Three questions about your death

25 February 2015 | By Helen Sanderson

On Saturday night, around the kitchen table in Rhosneigr, after meal of pizza and a few mojitos the conversation turned to what music do you want to have at your funeral. Gill said she wants ‘Pretty in Pink’ at hers. One of mine is the slightly predictable ‘Time to say goodbye’.


The conversation made me wonder if this is as close as many of us get to talking about death? Another question about death is the subject of a fantastic TedTalk by Candy Chang…and that is ‘What do you want to do before you die?’. She introduced spaces for people to write and share them their answers to this question. There was a ‘Before I die’ space at the Hay Festival last year – here I am adding mine.

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Of the many things I want to do before I die, one of my dreams is to do aTedxSalford talk on one-page profiles or Community Circles. It feels scary making that dream public, and having the conversation about what you want to do before you die can feel scary, exciting and sobering all at once.

What are the other conversations that we need to have before we die? The third question that people are most likely to answer is the recorded in wills – bluntly put ‘who do you want to leave what to?’.

Talking about death – your own death is hard, but there are more questions that we need to answer beyond what song your want at your funeral, what you want to do before you die, and how do you want your possessions distributed. This week is Hospice Care Week, and we are acknowledging this by sharing stories and examples of how person-centred thinking tools and practices can help us all have different conversations about death.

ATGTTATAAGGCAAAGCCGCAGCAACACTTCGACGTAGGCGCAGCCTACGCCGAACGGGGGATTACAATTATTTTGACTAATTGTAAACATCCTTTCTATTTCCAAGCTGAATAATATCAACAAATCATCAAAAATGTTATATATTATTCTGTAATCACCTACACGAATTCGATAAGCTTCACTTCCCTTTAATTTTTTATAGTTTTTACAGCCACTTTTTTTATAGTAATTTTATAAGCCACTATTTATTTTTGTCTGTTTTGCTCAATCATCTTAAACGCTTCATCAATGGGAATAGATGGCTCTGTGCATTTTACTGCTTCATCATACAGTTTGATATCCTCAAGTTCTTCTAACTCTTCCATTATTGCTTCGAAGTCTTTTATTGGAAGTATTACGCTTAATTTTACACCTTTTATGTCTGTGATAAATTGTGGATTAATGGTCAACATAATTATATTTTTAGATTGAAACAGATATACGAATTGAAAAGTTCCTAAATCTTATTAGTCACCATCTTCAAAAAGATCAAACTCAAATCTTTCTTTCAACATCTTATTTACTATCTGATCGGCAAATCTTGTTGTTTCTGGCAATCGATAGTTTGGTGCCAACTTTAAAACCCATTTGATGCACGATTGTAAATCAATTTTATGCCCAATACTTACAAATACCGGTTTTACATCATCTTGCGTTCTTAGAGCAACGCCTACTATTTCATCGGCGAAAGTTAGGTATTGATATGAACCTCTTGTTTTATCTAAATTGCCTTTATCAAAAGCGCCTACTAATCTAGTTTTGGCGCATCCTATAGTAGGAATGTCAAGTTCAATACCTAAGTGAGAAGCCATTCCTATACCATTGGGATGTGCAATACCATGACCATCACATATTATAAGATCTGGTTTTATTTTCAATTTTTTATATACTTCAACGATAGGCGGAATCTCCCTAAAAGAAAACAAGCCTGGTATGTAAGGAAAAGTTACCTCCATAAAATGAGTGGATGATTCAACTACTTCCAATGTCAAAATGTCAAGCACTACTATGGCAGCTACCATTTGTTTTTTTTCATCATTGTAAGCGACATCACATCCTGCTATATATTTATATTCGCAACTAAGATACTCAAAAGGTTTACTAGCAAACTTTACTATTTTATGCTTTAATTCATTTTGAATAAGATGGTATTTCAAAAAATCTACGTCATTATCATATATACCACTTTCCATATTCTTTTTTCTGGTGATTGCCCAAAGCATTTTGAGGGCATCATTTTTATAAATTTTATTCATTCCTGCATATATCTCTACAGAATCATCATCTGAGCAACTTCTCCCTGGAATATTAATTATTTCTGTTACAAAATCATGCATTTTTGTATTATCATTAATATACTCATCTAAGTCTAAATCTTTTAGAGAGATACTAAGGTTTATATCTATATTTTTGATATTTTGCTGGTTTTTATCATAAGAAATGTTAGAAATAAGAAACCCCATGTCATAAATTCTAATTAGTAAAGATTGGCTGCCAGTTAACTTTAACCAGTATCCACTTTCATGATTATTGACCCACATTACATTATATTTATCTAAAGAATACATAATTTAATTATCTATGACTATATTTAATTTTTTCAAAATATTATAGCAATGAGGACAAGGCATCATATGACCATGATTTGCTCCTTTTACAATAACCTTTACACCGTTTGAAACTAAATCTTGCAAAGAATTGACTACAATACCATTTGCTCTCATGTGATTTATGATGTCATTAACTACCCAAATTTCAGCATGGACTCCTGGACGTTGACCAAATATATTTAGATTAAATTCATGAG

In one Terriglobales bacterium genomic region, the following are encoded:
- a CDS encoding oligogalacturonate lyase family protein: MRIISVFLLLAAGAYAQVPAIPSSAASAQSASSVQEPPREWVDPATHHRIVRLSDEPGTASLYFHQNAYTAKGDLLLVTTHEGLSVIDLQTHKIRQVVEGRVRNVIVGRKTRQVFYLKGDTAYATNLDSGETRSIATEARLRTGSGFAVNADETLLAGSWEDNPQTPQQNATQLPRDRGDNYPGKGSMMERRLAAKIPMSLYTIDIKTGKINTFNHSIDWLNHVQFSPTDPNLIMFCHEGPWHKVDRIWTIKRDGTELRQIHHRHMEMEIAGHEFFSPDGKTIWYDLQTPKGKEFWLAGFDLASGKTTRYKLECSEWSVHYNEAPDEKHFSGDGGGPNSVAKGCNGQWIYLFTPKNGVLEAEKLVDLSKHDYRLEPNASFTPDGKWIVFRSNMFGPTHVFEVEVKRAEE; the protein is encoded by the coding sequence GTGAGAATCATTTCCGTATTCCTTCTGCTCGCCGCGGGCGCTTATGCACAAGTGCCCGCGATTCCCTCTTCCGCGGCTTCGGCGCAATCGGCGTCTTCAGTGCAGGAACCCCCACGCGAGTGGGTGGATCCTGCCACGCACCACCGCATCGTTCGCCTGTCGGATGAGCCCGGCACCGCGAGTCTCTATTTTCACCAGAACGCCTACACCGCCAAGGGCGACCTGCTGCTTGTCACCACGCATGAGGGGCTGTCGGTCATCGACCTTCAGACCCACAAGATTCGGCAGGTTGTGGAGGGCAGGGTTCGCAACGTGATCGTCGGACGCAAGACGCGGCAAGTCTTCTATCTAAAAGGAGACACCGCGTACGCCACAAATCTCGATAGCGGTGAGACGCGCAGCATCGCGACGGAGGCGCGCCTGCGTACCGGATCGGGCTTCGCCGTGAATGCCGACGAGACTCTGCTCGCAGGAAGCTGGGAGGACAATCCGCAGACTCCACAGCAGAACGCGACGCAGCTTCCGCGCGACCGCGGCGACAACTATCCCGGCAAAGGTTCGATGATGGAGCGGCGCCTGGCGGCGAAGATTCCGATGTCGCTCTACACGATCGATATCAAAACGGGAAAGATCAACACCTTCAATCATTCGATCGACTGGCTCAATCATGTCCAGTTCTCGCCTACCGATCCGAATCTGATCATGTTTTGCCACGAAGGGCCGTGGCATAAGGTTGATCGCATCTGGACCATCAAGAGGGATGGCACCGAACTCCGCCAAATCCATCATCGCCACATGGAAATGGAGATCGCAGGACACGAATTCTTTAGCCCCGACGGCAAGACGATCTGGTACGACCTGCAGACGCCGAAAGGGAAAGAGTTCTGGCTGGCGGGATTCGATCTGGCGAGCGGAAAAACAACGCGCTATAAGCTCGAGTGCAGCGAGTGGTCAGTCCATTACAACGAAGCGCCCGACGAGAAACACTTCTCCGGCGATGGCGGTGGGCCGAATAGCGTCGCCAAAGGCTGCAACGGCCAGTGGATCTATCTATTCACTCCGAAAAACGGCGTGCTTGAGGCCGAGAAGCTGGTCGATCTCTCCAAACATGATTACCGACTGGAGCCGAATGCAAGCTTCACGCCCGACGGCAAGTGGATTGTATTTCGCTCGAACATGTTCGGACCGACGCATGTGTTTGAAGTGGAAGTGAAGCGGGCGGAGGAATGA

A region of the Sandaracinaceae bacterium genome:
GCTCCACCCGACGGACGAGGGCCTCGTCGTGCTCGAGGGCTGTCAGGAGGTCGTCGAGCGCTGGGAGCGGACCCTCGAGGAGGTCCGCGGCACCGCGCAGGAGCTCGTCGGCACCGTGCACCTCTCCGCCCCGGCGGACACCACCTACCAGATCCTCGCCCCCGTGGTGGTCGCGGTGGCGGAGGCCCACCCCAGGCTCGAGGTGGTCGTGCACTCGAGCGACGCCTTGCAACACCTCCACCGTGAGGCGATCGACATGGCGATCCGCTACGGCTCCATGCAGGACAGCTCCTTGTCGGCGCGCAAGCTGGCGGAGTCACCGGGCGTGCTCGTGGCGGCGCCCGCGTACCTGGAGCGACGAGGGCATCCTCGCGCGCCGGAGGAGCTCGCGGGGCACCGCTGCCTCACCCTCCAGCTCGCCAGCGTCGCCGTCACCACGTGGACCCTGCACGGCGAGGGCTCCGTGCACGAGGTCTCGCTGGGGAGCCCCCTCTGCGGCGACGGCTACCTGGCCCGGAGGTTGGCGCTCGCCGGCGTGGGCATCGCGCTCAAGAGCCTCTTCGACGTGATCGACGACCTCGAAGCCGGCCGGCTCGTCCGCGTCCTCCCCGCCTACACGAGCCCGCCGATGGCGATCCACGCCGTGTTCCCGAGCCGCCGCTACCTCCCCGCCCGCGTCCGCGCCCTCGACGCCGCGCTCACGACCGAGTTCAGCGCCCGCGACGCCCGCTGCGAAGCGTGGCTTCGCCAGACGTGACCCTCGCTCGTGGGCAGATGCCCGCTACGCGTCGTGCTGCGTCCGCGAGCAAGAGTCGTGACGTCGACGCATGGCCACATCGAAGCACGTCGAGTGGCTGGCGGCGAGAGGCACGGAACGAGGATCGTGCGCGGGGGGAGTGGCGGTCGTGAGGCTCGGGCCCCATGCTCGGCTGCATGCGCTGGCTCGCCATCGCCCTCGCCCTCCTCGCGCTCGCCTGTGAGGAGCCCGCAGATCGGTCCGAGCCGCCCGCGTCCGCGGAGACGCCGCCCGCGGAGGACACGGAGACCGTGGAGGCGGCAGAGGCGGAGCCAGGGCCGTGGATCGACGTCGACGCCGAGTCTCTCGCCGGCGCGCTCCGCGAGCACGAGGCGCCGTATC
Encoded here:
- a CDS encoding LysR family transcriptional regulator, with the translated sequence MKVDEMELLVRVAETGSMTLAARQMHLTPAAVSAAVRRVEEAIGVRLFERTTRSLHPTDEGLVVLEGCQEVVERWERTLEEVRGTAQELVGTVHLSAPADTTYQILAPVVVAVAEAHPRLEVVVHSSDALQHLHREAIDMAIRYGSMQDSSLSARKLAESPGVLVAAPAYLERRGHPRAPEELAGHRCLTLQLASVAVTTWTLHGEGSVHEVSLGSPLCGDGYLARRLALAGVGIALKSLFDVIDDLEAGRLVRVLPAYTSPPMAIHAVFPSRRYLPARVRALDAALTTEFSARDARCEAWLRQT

“Living Well, and planning for the end of your life’ is one way to get started. Talking and thinking about death is something we can do at any age. Last year our team all completed our own ‘Living Well, and started to use them with friends and family. A colleague of mine shared hers with her mum, who was in her eighties. She kept hers on her coffee table, and whenever her friends came round she asked them if they would like to do theirs?

She is making a contribution to making talking about death easier. Death Caf├ęs, take this further and are an excellent contribution- creating times and spaces to talk about death. I admire the work of Dying Matters – a coalition aiming to change public knowledge, attitudes and behavior towards death, dying and bereavement. What if in the future, when you went to do your will, the solicitor automatically gave you a copy of Living Well, to encourage people to move from the ‘what happens with your belongings’ to exploring some of the other conversations that we all need to have about death? Our small contribution to this is to send a copy of ‘Living Well’ to anyone who wants one this week. Please email if you would like a complimentary copy. Lets make talking about death a bit easier, starting with funeral songs; what you want to do, be or experience before you die; and moving on to other questions.

Completing my own ‘Living Well’ gave me an unexpected sense of relief. Through doing this I had had very different conversations with Andy, and also with Martin, Nic and other people who really matter to me, who I want to be involved in my end of life plans, beyond just knowing the songs I want at my funeral.

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